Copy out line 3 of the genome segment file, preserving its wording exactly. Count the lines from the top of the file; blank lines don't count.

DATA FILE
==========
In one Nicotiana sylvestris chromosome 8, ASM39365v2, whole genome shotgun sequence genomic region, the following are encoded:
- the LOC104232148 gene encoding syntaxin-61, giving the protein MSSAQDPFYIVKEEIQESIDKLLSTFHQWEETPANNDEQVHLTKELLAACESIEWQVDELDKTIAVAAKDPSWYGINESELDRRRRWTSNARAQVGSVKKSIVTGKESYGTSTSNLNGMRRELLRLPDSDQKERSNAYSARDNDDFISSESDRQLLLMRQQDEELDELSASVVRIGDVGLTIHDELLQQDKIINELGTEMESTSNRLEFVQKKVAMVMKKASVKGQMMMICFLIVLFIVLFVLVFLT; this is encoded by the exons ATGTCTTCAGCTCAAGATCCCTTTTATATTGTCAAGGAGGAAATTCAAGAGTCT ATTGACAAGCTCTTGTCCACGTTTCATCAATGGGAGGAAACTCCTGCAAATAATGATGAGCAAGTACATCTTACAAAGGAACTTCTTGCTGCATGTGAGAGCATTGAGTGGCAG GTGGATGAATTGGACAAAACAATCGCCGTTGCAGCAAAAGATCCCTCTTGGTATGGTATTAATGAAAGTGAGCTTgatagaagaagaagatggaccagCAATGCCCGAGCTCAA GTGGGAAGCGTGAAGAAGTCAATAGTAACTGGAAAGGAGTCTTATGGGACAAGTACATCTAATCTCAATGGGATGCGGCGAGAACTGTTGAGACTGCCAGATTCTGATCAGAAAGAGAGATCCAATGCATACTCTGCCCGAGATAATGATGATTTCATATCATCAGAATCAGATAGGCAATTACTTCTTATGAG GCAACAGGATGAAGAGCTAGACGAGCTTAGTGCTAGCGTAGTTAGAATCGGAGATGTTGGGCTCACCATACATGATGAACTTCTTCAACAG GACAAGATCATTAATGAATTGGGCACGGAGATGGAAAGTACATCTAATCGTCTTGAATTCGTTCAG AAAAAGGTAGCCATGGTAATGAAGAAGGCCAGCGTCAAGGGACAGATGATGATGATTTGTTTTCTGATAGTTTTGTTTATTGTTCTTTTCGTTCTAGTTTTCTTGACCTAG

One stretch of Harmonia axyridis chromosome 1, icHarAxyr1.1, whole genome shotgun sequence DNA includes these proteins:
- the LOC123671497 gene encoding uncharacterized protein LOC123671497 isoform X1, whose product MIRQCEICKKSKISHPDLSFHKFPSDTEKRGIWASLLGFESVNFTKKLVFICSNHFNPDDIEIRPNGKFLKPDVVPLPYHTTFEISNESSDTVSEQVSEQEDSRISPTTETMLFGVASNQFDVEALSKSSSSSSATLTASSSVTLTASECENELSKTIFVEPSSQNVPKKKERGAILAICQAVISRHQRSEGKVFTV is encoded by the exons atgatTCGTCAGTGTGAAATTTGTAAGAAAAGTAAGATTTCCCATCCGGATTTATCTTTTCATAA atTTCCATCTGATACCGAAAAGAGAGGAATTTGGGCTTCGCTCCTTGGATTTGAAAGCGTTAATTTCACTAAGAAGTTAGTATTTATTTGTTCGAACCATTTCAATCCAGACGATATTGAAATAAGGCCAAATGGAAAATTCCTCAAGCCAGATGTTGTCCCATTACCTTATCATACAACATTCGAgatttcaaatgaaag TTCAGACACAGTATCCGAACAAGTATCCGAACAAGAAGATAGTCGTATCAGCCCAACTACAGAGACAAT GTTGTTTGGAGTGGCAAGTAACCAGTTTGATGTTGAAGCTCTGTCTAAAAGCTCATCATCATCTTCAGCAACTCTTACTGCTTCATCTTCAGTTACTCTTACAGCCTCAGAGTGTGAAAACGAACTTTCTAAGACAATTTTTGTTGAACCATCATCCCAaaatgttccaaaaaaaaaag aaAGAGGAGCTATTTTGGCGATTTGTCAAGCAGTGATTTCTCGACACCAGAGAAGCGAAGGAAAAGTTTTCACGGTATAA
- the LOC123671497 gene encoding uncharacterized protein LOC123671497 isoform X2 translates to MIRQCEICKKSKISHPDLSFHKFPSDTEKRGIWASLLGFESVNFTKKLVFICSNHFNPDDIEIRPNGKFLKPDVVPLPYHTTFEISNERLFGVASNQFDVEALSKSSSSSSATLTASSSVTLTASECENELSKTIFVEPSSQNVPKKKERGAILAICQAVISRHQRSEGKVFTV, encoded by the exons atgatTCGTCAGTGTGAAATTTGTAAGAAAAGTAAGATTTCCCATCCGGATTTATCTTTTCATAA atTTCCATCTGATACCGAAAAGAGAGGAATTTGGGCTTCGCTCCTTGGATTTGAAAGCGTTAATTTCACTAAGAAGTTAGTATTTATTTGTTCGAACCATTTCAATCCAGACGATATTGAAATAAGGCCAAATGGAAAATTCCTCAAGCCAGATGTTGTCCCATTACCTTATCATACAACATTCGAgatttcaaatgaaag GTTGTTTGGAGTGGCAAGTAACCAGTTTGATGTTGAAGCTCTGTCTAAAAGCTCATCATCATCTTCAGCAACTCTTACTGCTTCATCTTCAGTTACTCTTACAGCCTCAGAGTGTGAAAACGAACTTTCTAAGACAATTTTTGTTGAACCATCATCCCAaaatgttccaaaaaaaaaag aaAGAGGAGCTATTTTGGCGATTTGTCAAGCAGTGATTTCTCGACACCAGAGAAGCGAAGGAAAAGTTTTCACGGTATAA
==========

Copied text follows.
One stretch of Harmonia axyridis chromosome 1, icHarAxyr1.1, whole genome shotgun sequence DNA includes these proteins: